SWMRS "Berkeley's On Fire" Review

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Bay Area neo-punks SWMRS are one of the more fascinating bands in the modern era. This is partly due to their history as a dead-end everyday pop- punk band several years ago. Prior to 2015, they called themselves Emily’s Army where they released one full-length under Adeline Records (Green Day’s Billie Joe Armstrong’s label) and a full-length and EP under Rise Records. Both of their full-lengths were produced by Armstrong, and obviously it helped that his son, Joey, happens to be the drummer of the band.

The long and short of the band’s history is that they turned countless Green Day comparisons and a dead-end sound into one of the more promising rock acts of the decade. After switching to the moniker SWMRS in 2015 and releasing their debut album Drive North, the quartet was picked up by indie label Fueled By Ramen. FBR is home to influences like Paramore, Panic! At the Disco, previously Fall Out Boy, and more recently All Time Low (whom the band has toured with).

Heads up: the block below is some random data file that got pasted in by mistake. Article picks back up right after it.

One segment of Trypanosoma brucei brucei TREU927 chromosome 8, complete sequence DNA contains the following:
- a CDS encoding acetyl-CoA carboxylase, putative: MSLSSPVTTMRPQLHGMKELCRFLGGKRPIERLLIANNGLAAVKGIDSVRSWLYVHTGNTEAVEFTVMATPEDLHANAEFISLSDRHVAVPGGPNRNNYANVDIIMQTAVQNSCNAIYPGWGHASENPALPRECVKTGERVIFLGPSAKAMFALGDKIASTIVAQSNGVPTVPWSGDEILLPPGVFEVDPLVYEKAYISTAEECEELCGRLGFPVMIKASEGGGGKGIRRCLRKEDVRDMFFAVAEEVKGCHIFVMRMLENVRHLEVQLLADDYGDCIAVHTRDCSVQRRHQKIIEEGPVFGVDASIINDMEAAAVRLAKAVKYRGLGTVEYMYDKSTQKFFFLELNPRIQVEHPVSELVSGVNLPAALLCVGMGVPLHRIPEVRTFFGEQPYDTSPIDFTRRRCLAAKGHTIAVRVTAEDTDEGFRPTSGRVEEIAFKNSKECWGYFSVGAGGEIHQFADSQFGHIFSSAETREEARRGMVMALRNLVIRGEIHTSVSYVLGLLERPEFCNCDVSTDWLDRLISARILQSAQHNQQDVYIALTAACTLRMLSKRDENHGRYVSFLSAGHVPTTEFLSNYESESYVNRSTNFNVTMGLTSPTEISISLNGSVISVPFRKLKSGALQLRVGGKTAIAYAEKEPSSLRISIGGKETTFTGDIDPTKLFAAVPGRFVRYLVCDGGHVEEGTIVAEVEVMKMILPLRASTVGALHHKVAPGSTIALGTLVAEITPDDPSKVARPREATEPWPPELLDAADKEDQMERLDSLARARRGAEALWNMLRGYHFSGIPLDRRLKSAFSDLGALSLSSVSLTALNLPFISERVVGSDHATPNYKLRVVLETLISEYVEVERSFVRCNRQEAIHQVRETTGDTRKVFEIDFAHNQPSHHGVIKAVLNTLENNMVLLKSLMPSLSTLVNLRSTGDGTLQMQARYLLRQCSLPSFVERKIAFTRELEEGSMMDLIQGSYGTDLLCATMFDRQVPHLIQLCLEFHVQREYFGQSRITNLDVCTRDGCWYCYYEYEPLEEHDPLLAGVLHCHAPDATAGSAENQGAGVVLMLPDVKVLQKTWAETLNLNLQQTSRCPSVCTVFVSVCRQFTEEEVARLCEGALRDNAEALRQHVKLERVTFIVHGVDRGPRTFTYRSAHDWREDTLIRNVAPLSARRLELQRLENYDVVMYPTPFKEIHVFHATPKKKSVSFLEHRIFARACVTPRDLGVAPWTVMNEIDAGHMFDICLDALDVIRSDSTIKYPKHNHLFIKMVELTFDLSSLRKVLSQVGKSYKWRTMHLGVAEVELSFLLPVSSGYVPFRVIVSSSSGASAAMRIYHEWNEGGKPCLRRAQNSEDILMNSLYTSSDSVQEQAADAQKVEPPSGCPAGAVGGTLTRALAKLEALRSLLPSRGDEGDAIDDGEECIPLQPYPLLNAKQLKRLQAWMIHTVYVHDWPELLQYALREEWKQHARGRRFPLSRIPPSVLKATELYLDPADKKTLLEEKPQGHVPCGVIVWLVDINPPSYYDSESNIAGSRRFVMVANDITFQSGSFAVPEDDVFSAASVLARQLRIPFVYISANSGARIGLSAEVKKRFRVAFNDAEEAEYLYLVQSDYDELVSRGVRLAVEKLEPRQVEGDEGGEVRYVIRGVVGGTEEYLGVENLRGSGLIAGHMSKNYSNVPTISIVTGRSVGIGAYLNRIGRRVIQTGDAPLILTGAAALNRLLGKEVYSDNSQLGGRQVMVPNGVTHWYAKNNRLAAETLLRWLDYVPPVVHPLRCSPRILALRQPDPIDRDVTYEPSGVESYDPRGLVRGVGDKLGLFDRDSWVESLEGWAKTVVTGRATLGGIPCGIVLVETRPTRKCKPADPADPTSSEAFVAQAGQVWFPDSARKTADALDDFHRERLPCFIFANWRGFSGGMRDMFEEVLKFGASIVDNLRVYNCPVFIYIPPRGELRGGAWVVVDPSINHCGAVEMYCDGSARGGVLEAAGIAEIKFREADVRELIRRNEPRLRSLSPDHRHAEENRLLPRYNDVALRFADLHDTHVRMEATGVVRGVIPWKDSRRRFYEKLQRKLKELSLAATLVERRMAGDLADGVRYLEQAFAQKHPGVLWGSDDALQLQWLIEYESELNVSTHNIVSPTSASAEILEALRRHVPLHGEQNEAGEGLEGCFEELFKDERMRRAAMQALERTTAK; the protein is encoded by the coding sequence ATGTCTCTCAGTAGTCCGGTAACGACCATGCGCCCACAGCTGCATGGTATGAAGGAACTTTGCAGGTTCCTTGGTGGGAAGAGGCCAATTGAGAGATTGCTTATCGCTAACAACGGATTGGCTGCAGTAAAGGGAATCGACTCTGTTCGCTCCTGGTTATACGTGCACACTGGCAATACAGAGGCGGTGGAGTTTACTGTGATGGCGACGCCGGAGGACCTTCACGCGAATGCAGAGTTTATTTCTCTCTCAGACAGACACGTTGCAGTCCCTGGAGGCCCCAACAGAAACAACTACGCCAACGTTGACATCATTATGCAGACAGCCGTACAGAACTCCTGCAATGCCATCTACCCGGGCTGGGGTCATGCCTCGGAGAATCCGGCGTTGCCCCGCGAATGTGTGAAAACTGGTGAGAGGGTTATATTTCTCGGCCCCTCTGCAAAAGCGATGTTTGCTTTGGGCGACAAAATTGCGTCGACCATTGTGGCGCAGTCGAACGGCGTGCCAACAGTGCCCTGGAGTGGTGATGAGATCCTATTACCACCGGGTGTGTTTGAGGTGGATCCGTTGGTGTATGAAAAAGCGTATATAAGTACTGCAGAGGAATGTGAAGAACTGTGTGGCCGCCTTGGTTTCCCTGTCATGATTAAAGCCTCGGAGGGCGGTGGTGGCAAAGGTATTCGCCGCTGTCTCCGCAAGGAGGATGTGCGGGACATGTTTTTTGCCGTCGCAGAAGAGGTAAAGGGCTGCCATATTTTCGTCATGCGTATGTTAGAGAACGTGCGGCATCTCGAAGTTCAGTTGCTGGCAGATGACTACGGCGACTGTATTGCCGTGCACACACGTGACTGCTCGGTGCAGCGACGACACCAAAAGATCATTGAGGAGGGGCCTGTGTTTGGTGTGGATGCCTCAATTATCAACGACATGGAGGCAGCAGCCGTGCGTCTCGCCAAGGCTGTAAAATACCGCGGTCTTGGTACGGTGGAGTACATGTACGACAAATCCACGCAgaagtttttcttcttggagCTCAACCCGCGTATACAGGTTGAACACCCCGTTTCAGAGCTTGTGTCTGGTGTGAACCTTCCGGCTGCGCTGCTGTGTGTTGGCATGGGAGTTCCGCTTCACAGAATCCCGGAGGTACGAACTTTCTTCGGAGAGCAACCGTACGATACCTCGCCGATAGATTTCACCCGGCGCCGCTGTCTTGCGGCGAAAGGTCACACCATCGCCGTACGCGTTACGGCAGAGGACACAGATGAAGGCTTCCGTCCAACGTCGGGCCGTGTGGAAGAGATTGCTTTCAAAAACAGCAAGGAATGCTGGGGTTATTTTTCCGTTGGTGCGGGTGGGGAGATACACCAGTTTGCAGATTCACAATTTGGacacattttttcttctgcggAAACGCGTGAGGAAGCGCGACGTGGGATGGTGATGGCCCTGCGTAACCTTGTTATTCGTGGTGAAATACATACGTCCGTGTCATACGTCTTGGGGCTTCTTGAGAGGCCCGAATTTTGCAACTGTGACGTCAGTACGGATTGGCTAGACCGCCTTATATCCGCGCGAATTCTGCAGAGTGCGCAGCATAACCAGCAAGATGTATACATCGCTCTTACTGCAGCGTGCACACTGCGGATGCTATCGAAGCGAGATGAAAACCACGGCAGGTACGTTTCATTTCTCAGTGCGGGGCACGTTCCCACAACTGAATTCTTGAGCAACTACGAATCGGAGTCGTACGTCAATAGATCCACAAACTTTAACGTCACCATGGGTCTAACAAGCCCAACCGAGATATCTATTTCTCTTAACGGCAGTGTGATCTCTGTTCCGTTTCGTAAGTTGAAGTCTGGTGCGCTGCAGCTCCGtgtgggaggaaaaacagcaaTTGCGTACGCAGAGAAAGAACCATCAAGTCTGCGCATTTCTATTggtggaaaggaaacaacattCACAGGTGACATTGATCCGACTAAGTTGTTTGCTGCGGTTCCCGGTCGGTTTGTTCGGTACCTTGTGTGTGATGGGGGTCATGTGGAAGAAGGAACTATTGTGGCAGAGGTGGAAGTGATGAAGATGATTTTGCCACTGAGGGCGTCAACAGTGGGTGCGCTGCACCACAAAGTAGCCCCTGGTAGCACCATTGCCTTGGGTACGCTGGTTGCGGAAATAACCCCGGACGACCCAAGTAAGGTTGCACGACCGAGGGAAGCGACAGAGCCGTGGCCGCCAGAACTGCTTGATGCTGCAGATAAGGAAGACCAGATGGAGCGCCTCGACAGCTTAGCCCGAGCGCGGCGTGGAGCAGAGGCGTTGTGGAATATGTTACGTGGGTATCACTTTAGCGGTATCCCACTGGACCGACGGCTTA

A portion of SWMRS’ mission is to revolutionize modern music. Vocalist and guitarist Max Becker has posted about this numerous times on Twitter, even the single “April In Houston” proclaims “modern music makes me sick.” And the SWMRS sophomore effort Berkeley’s On Fire is a very confident album in pursuing this.

Another SWMRS mission is to create both a safe and political space for their fans. Unlike Drive North, Berkeley’s On Fire is much more consistent with an ebb-and-flow that dominates the record. “Berkeley’s On Fire” discusses the California wildfires; “Lose Lose Lose” tackles modern-day politics (the line “2019 is a fucking disaster” marks one of the best on the album); “Lonely Ghosts” is a post-rock anthem; “April In Houston” is a catchy banger held up by Cole Becker’s phenomenal (and improving) vocals; even the deeper cut “Bad Allergies” hidden in the back of the record offers a slow, joyous riff lead by Max Becker’s chilling vocal swoons.

Berkeley’s On Fire is a remarkable album headed by production from Rich Costey (Death Cab For Cutie, Muse). There are political references, modern-day music references, and references about frustration in general. SWMRS are one of the most promising rock acts forthcoming in 2019 and they are just getting started.

By Brad LaPlante | bradlaplantemedia@gmail.com